VAN BUREN COUNTY, TN (Oct. 20, 2022)—With support from the Open Space Institute (OSI), more than 800 acres in central Tennessee have been protected and added to a celebrated state park. The successful conservation effort, completed by TennGreen Land Conservancy, The Nature Conservancy in Tennessee, and The Conservation Fund, secures a critical area resource for climate change and forest carbon storage, as well as prime habitat for sensitive plants and animals.
The newly protected property shares nearly a mile of its border with Fall Creek Falls State Park — a popular 29,800-acre recreation area on the Cumberland Plateau. Home to steep bluffs, caves, and rock houses, the land also provides habitat to federally endangered Indiana bats and tricolor bats.
Support for the project included funding from OSI’s Appalachian Landscapes Protection Fund (ALPF) and the Lyndhurst Foundation. The ALPF supports land protection along the Appalachian Mountain range, an area that is home to the world’s largest broadleaf forest, stores most of the nation’s forest carbon, and provides essential refuge for plants and animals at risk of habitat loss from climate change. The Fund is made possible thanks to major support from the Doris Duke Charitable Foundation and additional funding from the Lyndhurst Foundation, Riverview Foundation, Footprint Foundation, and the McKee family from Collegedale, Tennessee.
”The Open Space Institute is proud to complete this critical climate deal through our Appalachian Landscapes Protection Fund, and even more proud of our ongoing efforts to secure the fragile forests that are so important to all of us in the state of Tennessee,” said Joel Houser, OSI’s Southeast Field Coordinator. ”Congratulations to the TennGreen Land Conservancy, The Nature Conservancy in Tennessee, The Conservation Fund, and the Tennessee Department of Environment and Conservation for their outstanding efforts to protect this property, forever."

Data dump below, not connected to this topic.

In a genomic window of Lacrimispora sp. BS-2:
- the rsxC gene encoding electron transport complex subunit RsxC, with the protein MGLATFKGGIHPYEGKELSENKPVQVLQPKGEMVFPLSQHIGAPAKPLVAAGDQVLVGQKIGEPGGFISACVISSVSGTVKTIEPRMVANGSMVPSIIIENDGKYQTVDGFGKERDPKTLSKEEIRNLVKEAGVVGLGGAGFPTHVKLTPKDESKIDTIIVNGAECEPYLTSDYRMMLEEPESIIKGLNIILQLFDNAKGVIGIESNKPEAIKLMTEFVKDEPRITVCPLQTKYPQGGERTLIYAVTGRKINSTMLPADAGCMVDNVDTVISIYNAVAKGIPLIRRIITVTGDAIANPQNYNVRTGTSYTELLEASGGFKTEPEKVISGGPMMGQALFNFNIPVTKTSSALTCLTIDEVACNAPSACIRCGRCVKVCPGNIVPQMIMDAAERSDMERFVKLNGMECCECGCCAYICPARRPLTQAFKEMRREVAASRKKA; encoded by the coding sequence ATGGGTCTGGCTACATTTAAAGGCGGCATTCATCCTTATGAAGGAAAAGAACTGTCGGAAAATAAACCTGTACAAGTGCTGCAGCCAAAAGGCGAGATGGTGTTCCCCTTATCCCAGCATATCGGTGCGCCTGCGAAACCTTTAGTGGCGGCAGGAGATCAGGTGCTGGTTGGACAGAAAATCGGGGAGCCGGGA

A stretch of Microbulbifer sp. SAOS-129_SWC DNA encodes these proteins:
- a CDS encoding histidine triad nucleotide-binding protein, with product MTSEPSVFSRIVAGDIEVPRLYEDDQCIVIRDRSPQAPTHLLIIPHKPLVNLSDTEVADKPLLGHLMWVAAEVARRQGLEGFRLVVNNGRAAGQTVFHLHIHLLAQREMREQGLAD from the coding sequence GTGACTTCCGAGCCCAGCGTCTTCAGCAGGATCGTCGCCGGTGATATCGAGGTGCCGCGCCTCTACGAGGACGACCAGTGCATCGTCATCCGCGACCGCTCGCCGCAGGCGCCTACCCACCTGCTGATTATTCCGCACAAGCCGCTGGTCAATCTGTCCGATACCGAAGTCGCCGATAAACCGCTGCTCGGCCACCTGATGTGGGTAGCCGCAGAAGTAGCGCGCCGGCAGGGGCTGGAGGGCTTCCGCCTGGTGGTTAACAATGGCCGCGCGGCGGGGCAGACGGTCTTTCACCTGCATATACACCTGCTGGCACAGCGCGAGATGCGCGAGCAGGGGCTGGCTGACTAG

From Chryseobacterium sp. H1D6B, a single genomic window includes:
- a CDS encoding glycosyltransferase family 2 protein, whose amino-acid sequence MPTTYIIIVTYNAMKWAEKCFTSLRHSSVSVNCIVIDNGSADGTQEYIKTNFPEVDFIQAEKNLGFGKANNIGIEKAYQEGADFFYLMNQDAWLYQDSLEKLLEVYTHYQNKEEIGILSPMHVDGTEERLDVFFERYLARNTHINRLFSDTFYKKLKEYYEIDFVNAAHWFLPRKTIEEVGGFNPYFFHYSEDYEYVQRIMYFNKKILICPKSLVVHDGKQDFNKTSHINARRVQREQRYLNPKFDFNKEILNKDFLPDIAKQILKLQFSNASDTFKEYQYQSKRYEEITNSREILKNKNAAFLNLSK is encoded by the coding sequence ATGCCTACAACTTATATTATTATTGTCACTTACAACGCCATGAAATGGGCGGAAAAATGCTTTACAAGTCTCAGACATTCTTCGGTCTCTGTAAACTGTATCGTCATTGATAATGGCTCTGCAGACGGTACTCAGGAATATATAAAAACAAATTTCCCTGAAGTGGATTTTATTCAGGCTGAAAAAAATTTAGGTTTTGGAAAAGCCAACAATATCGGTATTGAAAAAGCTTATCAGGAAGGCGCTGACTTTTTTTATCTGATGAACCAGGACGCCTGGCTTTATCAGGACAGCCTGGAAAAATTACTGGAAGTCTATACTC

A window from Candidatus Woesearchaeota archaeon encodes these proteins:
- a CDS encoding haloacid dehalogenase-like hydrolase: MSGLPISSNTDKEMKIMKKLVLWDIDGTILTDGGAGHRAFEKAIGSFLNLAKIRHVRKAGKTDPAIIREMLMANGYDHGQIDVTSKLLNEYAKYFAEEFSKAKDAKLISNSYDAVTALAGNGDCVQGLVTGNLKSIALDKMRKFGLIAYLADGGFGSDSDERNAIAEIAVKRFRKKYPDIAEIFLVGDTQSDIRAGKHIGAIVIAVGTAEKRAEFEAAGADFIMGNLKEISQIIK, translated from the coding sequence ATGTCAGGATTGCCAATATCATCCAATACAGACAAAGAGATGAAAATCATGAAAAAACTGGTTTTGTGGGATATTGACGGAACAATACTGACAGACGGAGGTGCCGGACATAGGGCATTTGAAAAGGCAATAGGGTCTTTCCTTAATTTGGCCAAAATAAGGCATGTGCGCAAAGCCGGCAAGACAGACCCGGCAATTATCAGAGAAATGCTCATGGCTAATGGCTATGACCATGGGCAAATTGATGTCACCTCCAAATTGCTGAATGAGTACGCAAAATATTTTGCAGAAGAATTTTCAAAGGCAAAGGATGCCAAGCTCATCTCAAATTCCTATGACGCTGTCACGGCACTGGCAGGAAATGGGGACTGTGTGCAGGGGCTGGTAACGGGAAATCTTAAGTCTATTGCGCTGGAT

Located within the Dry Fork watershed, this property contains nearly five miles of streams, including Dry Fork, Benton Branch, and Mount Pleasant Branch, whose waters flow from the park to Cane Creek. The property is also located within the headwaters of numerous nearby caves.
'Saving the Southern Cumberlands' Story Map
Home to the longest hardwood forested plateau in the world, the Cumberland Plateau stretches across four states and has endured a long history of aggressive deforestation. While only 10 percent of the Southern Cumberland Plateau is permanently protected, OSI is leading the charge to protect it, before it's too late.
The property lies within the Cradle of Southern Appalachia Initiative, a conservation blueprint adopted by the Thrive Regional Partnership's Natural Treasures Alliance. Although the tri-state area around Chattanooga is one of the most biodiverse areas in the world, only 15 percent of the region is currently protected. Acquisition of this property is the most recent step amid decades’ worth of collaborative efforts to expand conservation work within the region.
The Open Space Institute protects scenic, natural, and historic landscapes to provide public enjoyment, conserve habitat and working lands, and sustain communities. Founded in 1974 to protect significant landscapes in New York State, OSI has been a partner in the protection of more than 2.3 million acres in North America, including 20,000 acres in Tennessee. Visit OSI online at openspaceinstitute.org.
TennGreen Land Conservancy (formerly the Tennessee Parks & Greenways Foundation) is a 501(c)(3) environmental nonprofit and the oldest accredited statewide land conservancy in Tennessee. Through sound science and partnerships, TennGreen identifies and conserves land across Tennessee for wildlife corridors, critical habitat, and public benefit. TennGreen protects, cares for, and connects people with Tennessee's natural world by providing meaningful outdoor experiences, establishing conservation easements, supporting restoration efforts, and acquiring (or assisting in the acquisition of) privately-held land. Learn more at tenngreen.org.